Mexican Road Trip 

 Mexican Road Trip

 One of my earliest memories is of sitting on the staircase with my brother as we hit each other over the head with our socks.  This was our Sunday morning ritual.  My brother and I disagreed on pretty much everything; but on Sunday mornings we were completely united in our dislike for going to church and Sunday school.  For many years I believed that this is what it meant to be a Christian - to be bathed and "clean" for a day, dressed in my Sundayís best, and having to listen to archaic hymns and Sunday school lessons about a man named Jesus who had  lived two thousand years ago on the other side of the world.  However, all of this changed when I went on my first mission trip to San Quintin Mexico in 1998.

 Away from television, work, and all of the other distractions I tended to engage myself in, as well as seeing abject poverty at a level I had never seen before, and hearing the gospel message presented clearly (without the fluff), I decided to become a follower of Christ.  That was four years ago, but I can wholeheartedly say my life has not been the same since that day in Mexico.

 Still, it seemed there were always things that were holding me back from making a long-term commitment to missions - money, career plans, and the pressure to settle for a "normal" life.  But this summer everything changed.

 In May, after finishing my degree, I went again to the same mission site in Mexico with some friends.  It was supposed to be a two week road trip - one last bit of fun before finding a "real" job.  On the second day, the missionary who runs the site asked me two questions: what are you going back home for? would you do a summer internship here?  So, after much prayer, and a necessary phone call home to let my parents know, I decided to stay for the summer.

 Our ministry was with Native Mexicans who are brought in from mainland Mexico to work in the fields (corn, tomatoes, cucumbers, etc. are all grown in the San Quintin valley and transported to the US and Canada).  We do vacation Bible school (songs, puppet shows, Bible lessons, and crafts) and show Christian films in the worker camps.  We also include something related to health/hygiene (ie. checking for lice, washing hair, or teaching teeth brushing or hand washing) in order to improve their lives physically.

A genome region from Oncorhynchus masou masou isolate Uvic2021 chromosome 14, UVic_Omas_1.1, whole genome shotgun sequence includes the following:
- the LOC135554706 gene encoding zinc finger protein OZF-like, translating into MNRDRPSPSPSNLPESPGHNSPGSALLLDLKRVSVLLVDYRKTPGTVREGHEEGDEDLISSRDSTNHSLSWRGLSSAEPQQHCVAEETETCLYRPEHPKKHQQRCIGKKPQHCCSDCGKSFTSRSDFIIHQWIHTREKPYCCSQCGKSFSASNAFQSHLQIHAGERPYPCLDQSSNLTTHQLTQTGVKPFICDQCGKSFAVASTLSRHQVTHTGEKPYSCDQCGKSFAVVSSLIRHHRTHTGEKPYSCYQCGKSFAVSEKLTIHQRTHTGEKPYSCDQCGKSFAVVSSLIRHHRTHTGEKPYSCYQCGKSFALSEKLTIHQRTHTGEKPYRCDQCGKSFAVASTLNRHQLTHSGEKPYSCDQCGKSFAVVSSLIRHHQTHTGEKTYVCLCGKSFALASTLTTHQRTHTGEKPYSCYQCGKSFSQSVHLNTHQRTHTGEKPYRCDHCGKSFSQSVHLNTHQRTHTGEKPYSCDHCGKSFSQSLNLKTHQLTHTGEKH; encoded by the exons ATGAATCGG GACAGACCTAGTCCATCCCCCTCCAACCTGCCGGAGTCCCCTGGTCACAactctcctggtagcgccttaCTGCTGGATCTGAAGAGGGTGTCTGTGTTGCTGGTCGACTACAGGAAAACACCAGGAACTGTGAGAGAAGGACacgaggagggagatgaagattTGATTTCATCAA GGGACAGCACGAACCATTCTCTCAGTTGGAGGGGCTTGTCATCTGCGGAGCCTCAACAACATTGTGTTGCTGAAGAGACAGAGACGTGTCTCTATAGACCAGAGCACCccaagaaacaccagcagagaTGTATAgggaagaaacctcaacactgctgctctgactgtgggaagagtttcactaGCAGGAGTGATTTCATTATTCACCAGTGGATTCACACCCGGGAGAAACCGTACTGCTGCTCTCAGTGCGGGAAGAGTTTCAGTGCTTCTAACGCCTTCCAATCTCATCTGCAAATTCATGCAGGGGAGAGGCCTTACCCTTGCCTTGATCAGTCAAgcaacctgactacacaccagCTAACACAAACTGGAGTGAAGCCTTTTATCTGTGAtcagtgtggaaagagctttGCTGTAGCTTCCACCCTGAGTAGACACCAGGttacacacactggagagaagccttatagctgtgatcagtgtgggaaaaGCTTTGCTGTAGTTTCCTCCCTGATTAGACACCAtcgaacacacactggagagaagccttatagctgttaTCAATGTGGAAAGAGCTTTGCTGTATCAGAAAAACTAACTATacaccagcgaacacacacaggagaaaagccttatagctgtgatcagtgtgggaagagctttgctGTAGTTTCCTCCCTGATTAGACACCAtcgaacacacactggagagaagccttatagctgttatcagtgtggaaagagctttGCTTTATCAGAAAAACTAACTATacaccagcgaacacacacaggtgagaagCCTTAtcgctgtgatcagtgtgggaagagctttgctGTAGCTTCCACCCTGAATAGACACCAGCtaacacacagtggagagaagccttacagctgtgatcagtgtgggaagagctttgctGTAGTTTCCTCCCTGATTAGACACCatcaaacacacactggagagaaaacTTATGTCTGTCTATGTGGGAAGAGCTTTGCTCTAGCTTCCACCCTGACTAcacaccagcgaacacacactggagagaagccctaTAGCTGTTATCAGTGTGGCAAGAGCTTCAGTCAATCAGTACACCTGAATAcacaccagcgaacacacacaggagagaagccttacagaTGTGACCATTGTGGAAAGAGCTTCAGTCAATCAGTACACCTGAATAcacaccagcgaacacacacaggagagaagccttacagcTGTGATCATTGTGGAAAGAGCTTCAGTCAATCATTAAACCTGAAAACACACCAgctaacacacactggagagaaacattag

My initial plan, after being freed from university, was to spend a couple years learning skills, learning about life in general, and being prepared spiritually before going on a two or three year long mission.  Rarely in life do things work out exactly as planned.  As Proverbs 16:9 says, "In his heart a man plans his course, but the Lord determines his steps."  This summer God taught me that all I need to do is fully surrender and simply step out in faith, trusting that He will provide the necessities when the time is right.

 God also taught me that three months in Mexico is not nearly long enough when my passion for helping others is still burning strong as I pack my bags to come home.  This is why I will be returning to Mexico for a few more years.  Make no mistake, I am not trying to save the world.  I suppose my biggest fear is waking up at the tender age of 48 and having to live with regrets - regrets about not going against the norm, regrets about not using my time/resources to help others, and, most importantly, regrets about not living my faith.  Matthew 6:33 says, "seek first his kingdom and his righteousness."  I guess, in a small way, this will be my goal as I serve others in Mexico.  And I will always look back upon the road trip which began in May of 2002 as the most strange, and amazing holiday I ever expect to take.

Steve Monks (with the Rev. Ed Hird) St. Simonís Anglican Church, North Vancouver

The Reverend Ed Hird, Rector, St. Simonís Anglican Church

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St. Simon's Anglican Church 
North Vancouver, B.C.